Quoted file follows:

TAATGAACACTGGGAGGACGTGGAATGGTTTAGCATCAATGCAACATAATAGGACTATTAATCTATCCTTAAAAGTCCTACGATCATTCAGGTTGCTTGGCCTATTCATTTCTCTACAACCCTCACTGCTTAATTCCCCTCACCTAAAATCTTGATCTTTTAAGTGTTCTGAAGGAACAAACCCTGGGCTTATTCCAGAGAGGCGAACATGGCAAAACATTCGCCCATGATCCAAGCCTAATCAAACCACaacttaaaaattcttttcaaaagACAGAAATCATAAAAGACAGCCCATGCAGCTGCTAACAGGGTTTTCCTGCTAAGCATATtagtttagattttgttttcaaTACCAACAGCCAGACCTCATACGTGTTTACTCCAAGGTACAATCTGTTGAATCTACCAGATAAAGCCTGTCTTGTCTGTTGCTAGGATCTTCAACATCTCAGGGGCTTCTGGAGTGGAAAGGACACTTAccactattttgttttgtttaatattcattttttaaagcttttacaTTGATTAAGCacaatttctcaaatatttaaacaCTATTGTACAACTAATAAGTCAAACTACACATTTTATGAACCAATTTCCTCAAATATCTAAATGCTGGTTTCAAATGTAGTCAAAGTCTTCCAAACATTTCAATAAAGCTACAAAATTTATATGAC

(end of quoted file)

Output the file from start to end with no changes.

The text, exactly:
TAATGAACACTGGGAGGACGTGGAATGGTTTAGCATCAATGCAACATAATAGGACTATTAATCTATCCTTAAAAGTCCTACGATCATTCAGGTTGCTTGGCCTATTCATTTCTCTACAACCCTCACTGCTTAATTCCCCTCACCTAAAATCTTGATCTTTTAAGTGTTCTGAAGGAACAAACCCTGGGCTTATTCCAGAGAGGCGAACATGGCAAAACATTCGCCCATGATCCAAGCCTAATCAAACCACaacttaaaaattcttttcaaaagACAGAAATCATAAAAGACAGCCCATGCAGCTGCTAACAGGGTTTTCCTGCTAAGCATATtagtttagattttgttttcaaTACCAACAGCCAGACCTCATACGTGTTTACTCCAAGGTACAATCTGTTGAATCTACCAGATAAAGCCTGTCTTGTCTGTTGCTAGGATCTTCAACATCTCAGGGGCTTCTGGAGTGGAAAGGACACTTAccactattttgttttgtttaatattcattttttaaagcttttacaTTGATTAAGCacaatttctcaaatatttaaacaCTATTGTACAACTAATAAGTCAAACTACACATTTTATGAACCAATTTCCTCAAATATCTAAATGCTGGTTTCAAATGTAGTCAAAGTCTTCCAAACATTTCAATAAAGCTACAAAATTTATATGAC